A New Look at Virtual Production
Time is money. It is an adage that studios entrenched in the complex world of 3D and live-action production understand all too well. Keeping large crews on set, or teams of artists cranking away on 3D characters and scenes, takes a lot of money; and those costs just continue to climb.
The concept of previsualization, or previs, grew out of this pressure to keep production costs under control. As the amount of digital data being used in production increased, the need to see it earlier in the creative process became critical. Using 3D and motion capture technologies to create rough versions of sets and sequences enabled meaningful creative choices to be made earlier in the production process.
Today, these technologies are being used to enable “virtual production,” which allows directors to see digital and live assets together at the time of shooting. Furthermore, it enables directors to make decisions about lighting, camera positions and shot construction at the time when changes can be most easily made.
At this year’s SIGGRAPH, there was one solution that grabbed a lot of attention in the area of previs and virtual production; and strangely, it wasn’t a commercial product at all. Rather, it was a marriage of technologies and ideas: OptiTrack’s Insight Virtual Camera System, the vision of previs studio HALON Entertainment, and an application development platform (in beta) from Fabric Engine.
Setting the Stage
This is where a bit of history might help. Three years ago, in 2009, Los Angeles-based previs company HALON Entertainment developed a handheld camera to help them capture camera passes on OptiTrack motion capture (mocap) data.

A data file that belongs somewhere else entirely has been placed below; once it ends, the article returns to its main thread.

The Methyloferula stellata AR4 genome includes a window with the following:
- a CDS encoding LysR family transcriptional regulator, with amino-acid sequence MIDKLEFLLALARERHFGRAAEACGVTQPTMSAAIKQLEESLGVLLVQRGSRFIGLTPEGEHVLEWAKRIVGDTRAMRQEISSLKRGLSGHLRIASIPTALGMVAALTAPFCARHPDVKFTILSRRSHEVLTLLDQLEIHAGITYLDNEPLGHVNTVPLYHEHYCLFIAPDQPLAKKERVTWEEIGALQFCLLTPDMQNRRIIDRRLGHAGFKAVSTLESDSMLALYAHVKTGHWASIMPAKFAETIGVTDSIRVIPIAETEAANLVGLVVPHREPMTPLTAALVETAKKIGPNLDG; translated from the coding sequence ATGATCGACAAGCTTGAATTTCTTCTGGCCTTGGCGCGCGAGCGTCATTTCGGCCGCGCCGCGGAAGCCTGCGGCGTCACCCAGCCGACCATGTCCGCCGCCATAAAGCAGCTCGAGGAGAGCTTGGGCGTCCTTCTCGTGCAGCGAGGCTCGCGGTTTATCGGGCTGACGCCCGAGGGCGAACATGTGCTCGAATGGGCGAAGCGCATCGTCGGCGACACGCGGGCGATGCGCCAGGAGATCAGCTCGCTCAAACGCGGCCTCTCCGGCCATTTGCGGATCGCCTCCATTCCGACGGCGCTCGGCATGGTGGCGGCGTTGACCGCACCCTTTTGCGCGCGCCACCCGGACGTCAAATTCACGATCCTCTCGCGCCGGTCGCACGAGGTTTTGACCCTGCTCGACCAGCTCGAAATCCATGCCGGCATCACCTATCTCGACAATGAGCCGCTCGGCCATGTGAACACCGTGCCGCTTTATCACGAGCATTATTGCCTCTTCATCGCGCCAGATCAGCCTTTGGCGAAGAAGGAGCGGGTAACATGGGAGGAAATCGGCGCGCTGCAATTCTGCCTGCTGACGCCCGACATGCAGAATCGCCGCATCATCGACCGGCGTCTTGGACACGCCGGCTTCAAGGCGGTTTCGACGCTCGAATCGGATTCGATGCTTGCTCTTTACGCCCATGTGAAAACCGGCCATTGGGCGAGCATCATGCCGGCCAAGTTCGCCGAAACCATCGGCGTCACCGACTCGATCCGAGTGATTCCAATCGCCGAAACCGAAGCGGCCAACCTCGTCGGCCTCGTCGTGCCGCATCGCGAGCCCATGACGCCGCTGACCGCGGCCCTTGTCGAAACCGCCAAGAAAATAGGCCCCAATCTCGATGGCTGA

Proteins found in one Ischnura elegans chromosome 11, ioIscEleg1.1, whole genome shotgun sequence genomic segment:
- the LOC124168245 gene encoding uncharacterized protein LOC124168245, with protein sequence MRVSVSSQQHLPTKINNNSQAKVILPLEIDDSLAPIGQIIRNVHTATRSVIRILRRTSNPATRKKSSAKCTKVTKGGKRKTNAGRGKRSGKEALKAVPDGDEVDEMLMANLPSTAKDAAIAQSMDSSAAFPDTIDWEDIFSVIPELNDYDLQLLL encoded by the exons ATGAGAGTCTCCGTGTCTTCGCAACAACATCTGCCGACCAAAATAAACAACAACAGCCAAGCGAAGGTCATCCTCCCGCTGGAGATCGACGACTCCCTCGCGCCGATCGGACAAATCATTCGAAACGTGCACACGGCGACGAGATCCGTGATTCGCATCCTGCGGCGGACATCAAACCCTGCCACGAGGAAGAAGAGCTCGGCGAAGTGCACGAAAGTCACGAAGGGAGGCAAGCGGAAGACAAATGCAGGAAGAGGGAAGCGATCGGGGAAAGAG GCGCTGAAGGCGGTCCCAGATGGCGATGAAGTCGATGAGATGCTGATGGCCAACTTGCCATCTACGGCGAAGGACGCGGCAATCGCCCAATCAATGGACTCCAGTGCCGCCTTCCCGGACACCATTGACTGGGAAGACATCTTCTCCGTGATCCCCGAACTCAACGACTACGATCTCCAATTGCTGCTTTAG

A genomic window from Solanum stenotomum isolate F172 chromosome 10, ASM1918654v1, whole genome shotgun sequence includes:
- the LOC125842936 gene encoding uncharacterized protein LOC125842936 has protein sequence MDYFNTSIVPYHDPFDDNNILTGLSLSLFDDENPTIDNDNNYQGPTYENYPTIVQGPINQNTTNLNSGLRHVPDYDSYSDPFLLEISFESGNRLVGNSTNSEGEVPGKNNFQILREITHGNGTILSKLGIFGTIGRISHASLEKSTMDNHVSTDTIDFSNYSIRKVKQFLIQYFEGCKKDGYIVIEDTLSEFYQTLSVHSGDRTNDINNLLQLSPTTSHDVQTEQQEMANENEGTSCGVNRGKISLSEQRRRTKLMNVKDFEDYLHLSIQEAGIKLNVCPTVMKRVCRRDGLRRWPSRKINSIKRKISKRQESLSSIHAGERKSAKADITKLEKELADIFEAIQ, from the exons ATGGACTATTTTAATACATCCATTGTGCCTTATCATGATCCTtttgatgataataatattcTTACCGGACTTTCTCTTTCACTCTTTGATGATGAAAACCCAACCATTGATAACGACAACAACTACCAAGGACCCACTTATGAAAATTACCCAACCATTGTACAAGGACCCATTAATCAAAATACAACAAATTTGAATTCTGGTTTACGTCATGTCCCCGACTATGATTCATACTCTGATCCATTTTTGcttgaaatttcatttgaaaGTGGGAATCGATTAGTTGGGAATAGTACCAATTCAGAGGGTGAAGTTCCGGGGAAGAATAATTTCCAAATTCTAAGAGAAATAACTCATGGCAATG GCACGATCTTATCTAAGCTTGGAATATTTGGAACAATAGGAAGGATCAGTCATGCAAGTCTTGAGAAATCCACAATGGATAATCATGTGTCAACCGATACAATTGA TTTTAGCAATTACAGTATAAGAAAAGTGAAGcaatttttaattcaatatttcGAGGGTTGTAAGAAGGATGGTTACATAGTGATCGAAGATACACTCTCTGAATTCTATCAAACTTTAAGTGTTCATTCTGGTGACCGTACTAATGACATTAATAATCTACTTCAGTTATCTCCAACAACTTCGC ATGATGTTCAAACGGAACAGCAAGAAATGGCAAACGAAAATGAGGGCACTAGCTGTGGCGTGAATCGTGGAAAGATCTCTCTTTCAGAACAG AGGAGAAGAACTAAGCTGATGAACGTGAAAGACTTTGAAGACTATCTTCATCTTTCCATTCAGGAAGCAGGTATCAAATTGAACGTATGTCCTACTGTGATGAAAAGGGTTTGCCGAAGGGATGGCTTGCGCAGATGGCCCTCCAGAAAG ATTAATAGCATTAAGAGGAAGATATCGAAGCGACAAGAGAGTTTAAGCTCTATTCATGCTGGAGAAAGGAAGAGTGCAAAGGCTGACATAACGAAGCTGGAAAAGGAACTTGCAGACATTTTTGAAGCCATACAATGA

OptiTrack caught wind of the camera and productized it, calling it the Insight Virtual Camera System, or Insight VCS. Together, the camera and OptiTrack’s mocap software formed what is now called the “virtual camera previsualization pipeline,” which has been used on a number of high-profile projects, including Prometheus, Snow White and the Huntsman, Battleship, and John Carter.
For years, the Insight VCS offered HALON a solution for testing camera passes, framing shots and setting up scenes before actual production began. However, the camera had some limitations.
“As a previs company, there are many technology barriers we constantly try to break down to create a previs process where technology gets out of the way of the film making process,” says Daniel Gregoire, owner and previsualization director at HALON Entertainment. “One of these was figuring out how to make the virtual camera process more like the on-set experience directors, DP's and the like are familiar with.”